Crooks and Liu have also engineered a way to add a simple battery to their sensor so that it can run tests that require power. Their prototype uses aluminum foil and looks for glucose in urine. Crooks estimates that including such a battery would add only a few cents to the cost of producing the sensor.

"You just pee on it and it lights up," says Crooks. "The urine has enough salt that it activates the battery. It acts as the electrolyte for the battery."


Story Source:

The above story is based on materials provided by University of Texas at Austin. Note: Materials may be edited for content and length.


Journal Reference:

  1. Hong Liu, Richard M. Crooks. Paper-Based Electrochemical Sensing Platform with Integral Battery and Electrochromic Read-Out. Analytical Chemistry, 2012; 84 (5): 2528 DOI: 10.1021/ac203457h

Cite This Page:

University of Texas at Austin. "Origami-inspired paper sensor could test for malaria and HIV for less than 10 cents, report chemists." ScienceDaily. ScienceDaily, 8 March 2012. <www.sciencedaily.com/releases/2012/03/120308120024.htm>.
University of Texas at Austin. (2012, March 8). Origami-inspired paper sensor could test for malaria and HIV for less than 10 cents, report chemists. ScienceDaily. Retrieved October 22, 2014 from www.sciencedaily.com/releases/2012/03/120308120024.htm
University of Texas at Austin. "Origami-inspired paper sensor could test for malaria and HIV for less than 10 cents, report chemists." ScienceDaily. www.sciencedaily.com/releases/2012/03/120308120024.htm (accessed October 22, 2014).

Share This



More Matter & Energy News

Wednesday, October 22, 2014

Featured Research

from universities, journals, and other organizations


Featured Videos

from AP, Reuters, AFP, and other news services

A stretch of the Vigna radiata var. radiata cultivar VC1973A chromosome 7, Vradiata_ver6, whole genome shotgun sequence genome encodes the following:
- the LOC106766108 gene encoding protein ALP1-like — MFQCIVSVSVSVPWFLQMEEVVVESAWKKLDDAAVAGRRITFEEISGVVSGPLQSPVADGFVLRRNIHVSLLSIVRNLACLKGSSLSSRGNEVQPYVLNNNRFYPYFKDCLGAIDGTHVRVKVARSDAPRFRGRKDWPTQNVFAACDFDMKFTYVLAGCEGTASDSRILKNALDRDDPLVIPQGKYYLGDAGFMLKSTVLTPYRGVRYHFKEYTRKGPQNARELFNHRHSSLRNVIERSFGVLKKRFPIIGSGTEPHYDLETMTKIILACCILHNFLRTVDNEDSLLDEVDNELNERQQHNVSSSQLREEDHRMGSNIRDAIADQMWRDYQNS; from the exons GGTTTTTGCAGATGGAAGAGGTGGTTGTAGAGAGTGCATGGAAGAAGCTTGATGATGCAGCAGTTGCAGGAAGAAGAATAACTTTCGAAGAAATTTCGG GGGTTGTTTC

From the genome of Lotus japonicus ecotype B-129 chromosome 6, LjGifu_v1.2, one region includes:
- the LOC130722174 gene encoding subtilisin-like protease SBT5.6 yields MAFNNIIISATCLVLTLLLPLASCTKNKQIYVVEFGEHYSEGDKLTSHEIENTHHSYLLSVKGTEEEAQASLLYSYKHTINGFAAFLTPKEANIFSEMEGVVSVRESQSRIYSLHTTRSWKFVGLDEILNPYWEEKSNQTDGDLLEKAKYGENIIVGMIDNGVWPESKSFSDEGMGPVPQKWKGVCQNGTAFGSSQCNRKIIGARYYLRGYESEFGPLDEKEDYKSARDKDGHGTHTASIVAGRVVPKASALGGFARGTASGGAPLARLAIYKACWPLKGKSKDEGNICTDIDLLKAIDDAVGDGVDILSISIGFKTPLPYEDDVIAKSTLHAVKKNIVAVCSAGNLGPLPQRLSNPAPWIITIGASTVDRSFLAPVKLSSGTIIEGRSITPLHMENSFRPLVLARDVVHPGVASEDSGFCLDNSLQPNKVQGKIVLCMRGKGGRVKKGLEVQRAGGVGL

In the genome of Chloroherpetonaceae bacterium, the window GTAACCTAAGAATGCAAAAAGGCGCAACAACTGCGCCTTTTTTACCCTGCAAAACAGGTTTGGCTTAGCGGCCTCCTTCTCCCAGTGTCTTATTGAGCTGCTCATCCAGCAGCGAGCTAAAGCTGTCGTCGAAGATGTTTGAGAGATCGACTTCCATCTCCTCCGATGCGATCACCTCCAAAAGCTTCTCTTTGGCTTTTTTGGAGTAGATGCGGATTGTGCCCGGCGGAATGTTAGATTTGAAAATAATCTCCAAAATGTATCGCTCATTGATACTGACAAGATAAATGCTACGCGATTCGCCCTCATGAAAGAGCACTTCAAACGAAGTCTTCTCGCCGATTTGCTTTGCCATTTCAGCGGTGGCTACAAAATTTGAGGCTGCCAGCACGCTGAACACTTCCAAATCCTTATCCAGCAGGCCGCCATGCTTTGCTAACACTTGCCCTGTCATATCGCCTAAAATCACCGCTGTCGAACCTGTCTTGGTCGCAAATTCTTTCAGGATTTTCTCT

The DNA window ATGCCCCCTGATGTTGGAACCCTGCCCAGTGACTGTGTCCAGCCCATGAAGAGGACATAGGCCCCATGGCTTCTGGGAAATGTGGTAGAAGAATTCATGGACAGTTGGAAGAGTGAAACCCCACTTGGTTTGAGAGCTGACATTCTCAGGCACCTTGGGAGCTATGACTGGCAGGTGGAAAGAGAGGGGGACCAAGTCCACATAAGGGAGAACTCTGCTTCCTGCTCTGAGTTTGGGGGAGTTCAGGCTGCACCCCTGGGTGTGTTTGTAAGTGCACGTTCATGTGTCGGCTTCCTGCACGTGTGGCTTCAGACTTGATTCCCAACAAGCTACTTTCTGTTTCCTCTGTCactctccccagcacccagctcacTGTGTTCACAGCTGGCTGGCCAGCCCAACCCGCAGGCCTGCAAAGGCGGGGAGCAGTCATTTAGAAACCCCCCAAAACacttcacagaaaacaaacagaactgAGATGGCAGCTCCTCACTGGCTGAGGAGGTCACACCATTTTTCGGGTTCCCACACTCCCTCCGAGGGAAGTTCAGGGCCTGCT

Thanks, Marty McFly! Hoverboards Could Be Coming In 2015

Thanks, Marty McFly! Hoverboards Could Be Coming In 2015

Newsy (Oct. 21, 2014) If you've ever watched "Back to the Future Part II" and wanted to get your hands on a hoverboard, well, you might soon be in luck. Video provided by Newsy
Powered by NewsLook.com
Robots to Fly Planes Where Humans Can't

Robots to Fly Planes Where Humans Can't

Reuters - Innovations Video Online (Oct. 21, 2014) Researchers in South Korea are developing a robotic pilot that could potentially replace humans in the cockpit. Unlike drones and autopilot programs which are configured for specific aircraft, the robots' humanoid design will allow it to fly any type of plane with no additional sensors. Ben Gruber reports. Video provided by Reuters
Powered by NewsLook.com
Graphene Paint Offers Rust-Free Future

Graphene Paint Offers Rust-Free Future

Reuters - Innovations Video Online (Oct. 21, 2014) British scientists have developed a prototype graphene paint that can make coatings which are resistant to liquids, gases, and chemicals. The team says the paint could have a variety of uses, from stopping ships rusting to keeping food fresher for longer. Jim Drury reports. Video provided by Reuters
Powered by NewsLook.com
China Airlines Swanky New Plane

China Airlines Swanky New Plane

Buzz60 (Oct. 21, 2014) China Airlines debuted their new Boeing 777, and it's more like a swanky hotel bar than an airplane. Enjoy high-tea, a coffee bar, and a full service bar with cocktails and spirits, and lie-flat in your reclining seats. Sean Dowling (@SeanDowlingTV) has the details. Video provided by Buzz60
Powered by NewsLook.com

Search ScienceDaily

Number of stories in archives: 140,361

Find with keyword(s):
Enter a keyword or phrase to search ScienceDaily for related topics and research stories.

Save/Print:
Share:

Breaking News:

Strange & Offbeat Stories


Space & Time

Matter & Energy

Computers & Math

In Other News

... from NewsDaily.com

Science News

Health News

Environment News

Technology News



Save/Print:
Share:

Free Subscriptions


Get the latest science news with ScienceDaily's free email newsletters, updated daily and weekly. Or view hourly updated newsfeeds in your RSS reader:

Get Social & Mobile


Keep up to date with the latest news from ScienceDaily via social networks and mobile apps:

Have Feedback?


Tell us what you think of ScienceDaily -- we welcome both positive and negative comments. Have any problems using the site? Questions?
Mobile: iPhone Android Web
Follow: Facebook Twitter Google+
Subscribe: RSS Feeds Email Newsletters
Latest Headlines Health & Medicine Mind & Brain Space & Time Matter & Energy Computers & Math Plants & Animals Earth & Climate Fossils & Ruins